After three NFL seasons of kicking off from the 35-yard line, what has been the impact on touchbacks, returns, field position, scoring and injuries? Also, is this rule responsible for a record number of big comebacks?
14 Jun 2011
by Aaron Schatz
Today, more of our series presenting various 2010 stats from the multitude of Football Outsiders spreadsheets. Last week, we looked at broken tackles from the point of view of the defense. Today, let's look at broken tackles from the point of view of the offense.
As I noted last week, broken tackles are a stat from game charting, not from the standard play-by-play. We defined a "broken tackle" as one of two events: either the ballcarrier escapes from the grasp of the defender, or the defender is in good position for a tackle but the ballcarrier jukes him out of his shoes. If the ballcarrier sped by a slow defender who dived and missed, that didn't count as a broken tackle. We only measured broken tackles for standard plays; volunteers didn't have the time to track them for all special teams plays.
The resulting numbers are subjective, obviously, but there were over two dozen charters involved, so no team's numbers could be overly slanted because of the bias of a single specific charter. We know that there are a other groups on the Web who track broken tackles, and because of the subjectivity, their numbers won't be exactly the same as ours. Given the mistakes that are easy to make when marking players off of television tape, a difference of one or two broken tackles isn't a big deal. But looking at the players with the most and fewest broken tackles does a good job of showing us which ballcarriers are able to power through defenders -- or avoid them with agility -- and which ballcarriers go down quickly when there's contact.
Here is a list of all running backs with at least 20 broken tackles in 2010:
|Most Broken Tackles, 2010 RB|
Now, leaguewide we marked five percent fewer broken tackles this year compared to 2009. That's probably not tackling getting better, its just a natural year-to-year swing when we're still tuning the proper definition of a subjective metric. Still, even taking that into consideration, there were some surprising drops from 2009 to 2010. We marked Ray Rice with 57 broken tackles in 2009, second in the league behind Chris Johnson. That dropped by more than 60 percent, to just 22 broken tackles last year. Maurice Jones-Drew dropped from 52 to 30. Steven Jackson dropped from 49 to 28. Further down our list, Joseph Addai dropped from 29 broken tackles to just nine, and Beanie Wells dropped from 20 broken tackles to just four.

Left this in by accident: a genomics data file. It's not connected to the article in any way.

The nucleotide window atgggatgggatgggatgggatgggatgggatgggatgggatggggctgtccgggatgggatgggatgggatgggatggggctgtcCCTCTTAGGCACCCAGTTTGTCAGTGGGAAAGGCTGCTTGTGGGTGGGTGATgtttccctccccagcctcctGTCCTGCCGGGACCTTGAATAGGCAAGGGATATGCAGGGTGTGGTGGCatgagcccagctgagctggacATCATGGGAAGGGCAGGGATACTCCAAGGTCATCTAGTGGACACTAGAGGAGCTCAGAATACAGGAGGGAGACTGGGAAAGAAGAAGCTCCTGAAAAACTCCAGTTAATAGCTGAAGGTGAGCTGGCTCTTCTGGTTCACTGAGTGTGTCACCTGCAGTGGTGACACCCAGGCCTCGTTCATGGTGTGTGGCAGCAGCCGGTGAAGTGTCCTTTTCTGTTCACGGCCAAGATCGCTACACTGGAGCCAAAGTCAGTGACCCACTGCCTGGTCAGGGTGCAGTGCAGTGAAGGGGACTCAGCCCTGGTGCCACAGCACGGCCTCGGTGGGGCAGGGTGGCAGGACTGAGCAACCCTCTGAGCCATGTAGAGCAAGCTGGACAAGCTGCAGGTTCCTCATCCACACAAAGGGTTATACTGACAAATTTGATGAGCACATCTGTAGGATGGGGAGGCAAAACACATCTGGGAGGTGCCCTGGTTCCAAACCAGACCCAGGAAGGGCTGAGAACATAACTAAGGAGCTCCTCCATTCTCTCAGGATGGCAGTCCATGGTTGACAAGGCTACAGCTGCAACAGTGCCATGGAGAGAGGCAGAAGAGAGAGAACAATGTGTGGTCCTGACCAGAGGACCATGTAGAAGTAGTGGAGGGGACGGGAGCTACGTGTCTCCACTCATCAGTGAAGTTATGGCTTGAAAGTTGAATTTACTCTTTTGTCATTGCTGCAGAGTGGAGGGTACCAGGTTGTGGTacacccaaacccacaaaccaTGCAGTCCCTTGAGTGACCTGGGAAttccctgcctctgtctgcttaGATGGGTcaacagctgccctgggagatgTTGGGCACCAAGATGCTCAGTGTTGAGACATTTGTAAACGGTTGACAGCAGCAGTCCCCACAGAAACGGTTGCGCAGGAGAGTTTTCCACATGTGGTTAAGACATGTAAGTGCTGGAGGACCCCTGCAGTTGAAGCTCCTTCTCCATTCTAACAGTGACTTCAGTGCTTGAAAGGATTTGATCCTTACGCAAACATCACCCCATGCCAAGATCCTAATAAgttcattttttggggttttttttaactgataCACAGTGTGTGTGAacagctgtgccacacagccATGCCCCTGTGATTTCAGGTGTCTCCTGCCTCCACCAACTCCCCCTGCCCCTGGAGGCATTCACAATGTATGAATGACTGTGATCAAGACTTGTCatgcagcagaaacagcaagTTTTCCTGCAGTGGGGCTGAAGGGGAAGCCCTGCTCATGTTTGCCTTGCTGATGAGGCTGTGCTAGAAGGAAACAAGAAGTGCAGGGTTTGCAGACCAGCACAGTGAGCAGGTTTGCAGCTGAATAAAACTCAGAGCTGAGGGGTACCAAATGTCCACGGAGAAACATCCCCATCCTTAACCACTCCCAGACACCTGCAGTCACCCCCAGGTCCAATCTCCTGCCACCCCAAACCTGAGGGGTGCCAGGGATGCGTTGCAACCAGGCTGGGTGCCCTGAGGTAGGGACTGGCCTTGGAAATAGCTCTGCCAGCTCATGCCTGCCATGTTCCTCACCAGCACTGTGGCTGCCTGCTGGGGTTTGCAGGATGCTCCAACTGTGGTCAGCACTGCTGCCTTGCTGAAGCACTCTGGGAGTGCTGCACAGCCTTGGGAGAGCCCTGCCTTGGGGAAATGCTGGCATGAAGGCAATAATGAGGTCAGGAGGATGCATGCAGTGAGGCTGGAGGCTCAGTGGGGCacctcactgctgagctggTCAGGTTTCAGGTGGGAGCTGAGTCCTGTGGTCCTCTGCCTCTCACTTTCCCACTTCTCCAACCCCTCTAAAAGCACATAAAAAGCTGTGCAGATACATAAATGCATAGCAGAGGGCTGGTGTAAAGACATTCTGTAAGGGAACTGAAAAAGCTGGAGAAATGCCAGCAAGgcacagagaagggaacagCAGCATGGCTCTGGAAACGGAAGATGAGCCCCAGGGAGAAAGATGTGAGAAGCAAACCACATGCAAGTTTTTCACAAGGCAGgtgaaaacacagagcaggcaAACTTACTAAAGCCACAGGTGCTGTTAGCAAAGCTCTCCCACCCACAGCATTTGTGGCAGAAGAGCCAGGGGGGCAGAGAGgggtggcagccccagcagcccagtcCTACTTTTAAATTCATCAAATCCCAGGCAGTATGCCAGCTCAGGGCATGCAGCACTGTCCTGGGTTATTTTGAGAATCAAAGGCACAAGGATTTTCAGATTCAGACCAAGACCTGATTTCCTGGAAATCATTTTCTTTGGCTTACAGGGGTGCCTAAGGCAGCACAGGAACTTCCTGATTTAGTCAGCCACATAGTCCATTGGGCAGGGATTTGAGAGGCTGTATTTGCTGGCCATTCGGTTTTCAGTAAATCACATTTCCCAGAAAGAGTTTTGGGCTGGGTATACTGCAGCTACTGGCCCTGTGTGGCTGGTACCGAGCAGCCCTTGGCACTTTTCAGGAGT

There's really no equivalent player who had the same amount of touches in both 2009 and 2010 but had many more broken tackles in 2010. The closest is probably LeSean McCoy, who went from 24 broken tackles to 38.
(If you want to see 2009 numbers, click here. The individual numbers are an ESPN Insider piece, the team numbers were free on Football Outsiders.)
Here's another way to look at things, the highest and lowest rates of broken tackles per play. We're adding together catches and carries to get the total number of touches for each player. This is just running backs, with a minimum of 80 touches:
Yes, that's two undrafted rookies in our top three, and four undrafted players in our top five. That group of undrafted players is broken only by Marshawn Lynch, who apparently was already in Beast Mode before the playoffs even started. Remember, these are regular season numbers only, and don't include the big run against New Orleans. By the way, Lynch is a great example of how the ability to break tackles is very different from the ability to push through the line in short-yardage situations. As Doug Farrar pointed out on Yahoo! a few days ago, Lynch was one of the worst running backs in the NFL on third downs last season, despite all these broken tackles.
I am surprised by how few broken tackles we marked down for Frank Gore. He wasn't particularly high in our 2009 charting either, with 24 broken tackles on 281 touches (8.5 percent).
The charters did a better job of marking broken tackles by quarterbacks this year, so we were able to split out quarterbacks evading sacks from receivers evading tackles after the reception. Michael Vick, no surprise, led all quarterbacks in broken tackles with 20; that includes both missed sacks and missed tackles after he scrambled past the line of scrimmage. Only three other quarterbacks were marked with more than five broken tackles: David Garrard (11), Tim Tebow (11), and Josh Freeman (10).
Percy Harvin led all wide receivers in broken tackles for the second year in a row, with 13. Here's a look at the top ten wide receivers and tight ends in broken tackles:
|Most Broken Tackles, 2010 WR/TE|
A list with the lowest rate of broken tackles for wide receivers would be kind of silly, since there were a lot of wide receivers and tight ends with only one or two broken tackles. Of note, we had only two receivers who had more than 30 catches with zero broken tackles according to our charters, and both were Houston Texans: Andre Johnson and Kevin Walter. And it isn't like the people charting Houston were particularly stingy about marking broken tackles -- they marked plenty for Arian Foster, and remember that Houston led the league in broken tackle rate on defense.
Finally, here's the overall list for broken tackles on offense:
|Broken Tackles by Offenses, 2010|
|Offense||Plays||Plays w BT||Total BT||Pct Plays w BT|
|Offense||Plays||Plays w BT||Total BT||Pct Plays w BT|
41 comments, Last at 18 Jul 2011, 5:54pm by Andy